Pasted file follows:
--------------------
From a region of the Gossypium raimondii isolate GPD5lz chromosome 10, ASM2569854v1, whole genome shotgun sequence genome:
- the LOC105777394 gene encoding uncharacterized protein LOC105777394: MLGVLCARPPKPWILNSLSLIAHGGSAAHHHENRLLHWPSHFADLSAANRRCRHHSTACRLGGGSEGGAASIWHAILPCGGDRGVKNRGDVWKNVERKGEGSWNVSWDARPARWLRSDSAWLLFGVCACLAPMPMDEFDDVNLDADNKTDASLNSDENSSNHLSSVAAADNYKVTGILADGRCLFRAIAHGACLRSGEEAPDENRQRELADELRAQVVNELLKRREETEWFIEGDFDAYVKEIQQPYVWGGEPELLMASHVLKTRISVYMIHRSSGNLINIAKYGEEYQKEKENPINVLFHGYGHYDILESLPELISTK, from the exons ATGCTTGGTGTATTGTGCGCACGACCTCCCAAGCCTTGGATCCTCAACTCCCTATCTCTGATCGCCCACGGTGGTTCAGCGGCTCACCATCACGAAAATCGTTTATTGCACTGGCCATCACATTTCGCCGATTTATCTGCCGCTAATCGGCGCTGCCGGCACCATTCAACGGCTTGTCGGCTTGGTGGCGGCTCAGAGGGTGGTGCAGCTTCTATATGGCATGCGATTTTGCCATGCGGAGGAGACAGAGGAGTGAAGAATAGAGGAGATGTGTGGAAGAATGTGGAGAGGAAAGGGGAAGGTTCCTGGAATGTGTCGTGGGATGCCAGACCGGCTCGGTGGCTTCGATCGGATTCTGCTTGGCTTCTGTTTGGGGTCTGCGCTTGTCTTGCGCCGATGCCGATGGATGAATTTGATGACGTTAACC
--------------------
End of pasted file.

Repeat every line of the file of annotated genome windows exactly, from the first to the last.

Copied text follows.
From a region of the Gossypium raimondii isolate GPD5lz chromosome 10, ASM2569854v1, whole genome shotgun sequence genome:
- the LOC105777394 gene encoding uncharacterized protein LOC105777394: MLGVLCARPPKPWILNSLSLIAHGGSAAHHHENRLLHWPSHFADLSAANRRCRHHSTACRLGGGSEGGAASIWHAILPCGGDRGVKNRGDVWKNVERKGEGSWNVSWDARPARWLRSDSAWLLFGVCACLAPMPMDEFDDVNLDADNKTDASLNSDENSSNHLSSVAAADNYKVTGILADGRCLFRAIAHGACLRSGEEAPDENRQRELADELRAQVVNELLKRREETEWFIEGDFDAYVKEIQQPYVWGGEPELLMASHVLKTRISVYMIHRSSGNLINIAKYGEEYQKEKENPINVLFHGYGHYDILESLPELISTK, from the exons ATGCTTGGTGTATTGTGCGCACGACCTCCCAAGCCTTGGATCCTCAACTCCCTATCTCTGATCGCCCACGGTGGTTCAGCGGCTCACCATCACGAAAATCGTTTATTGCACTGGCCATCACATTTCGCCGATTTATCTGCCGCTAATCGGCGCTGCCGGCACCATTCAACGGCTTGTCGGCTTGGTGGCGGCTCAGAGGGTGGTGCAGCTTCTATATGGCATGCGATTTTGCCATGCGGAGGAGACAGAGGAGTGAAGAATAGAGGAGATGTGTGGAAGAATGTGGAGAGGAAAGGGGAAGGTTCCTGGAATGTGTCGTGGGATGCCAGACCGGCTCGGTGGCTTCGATCGGATTCTGCTTGGCTTCTGTTTGGGGTCTGCGCTTGTCTTGCGCCGATGCCGATGGATGAATTTGATGACGTTAACC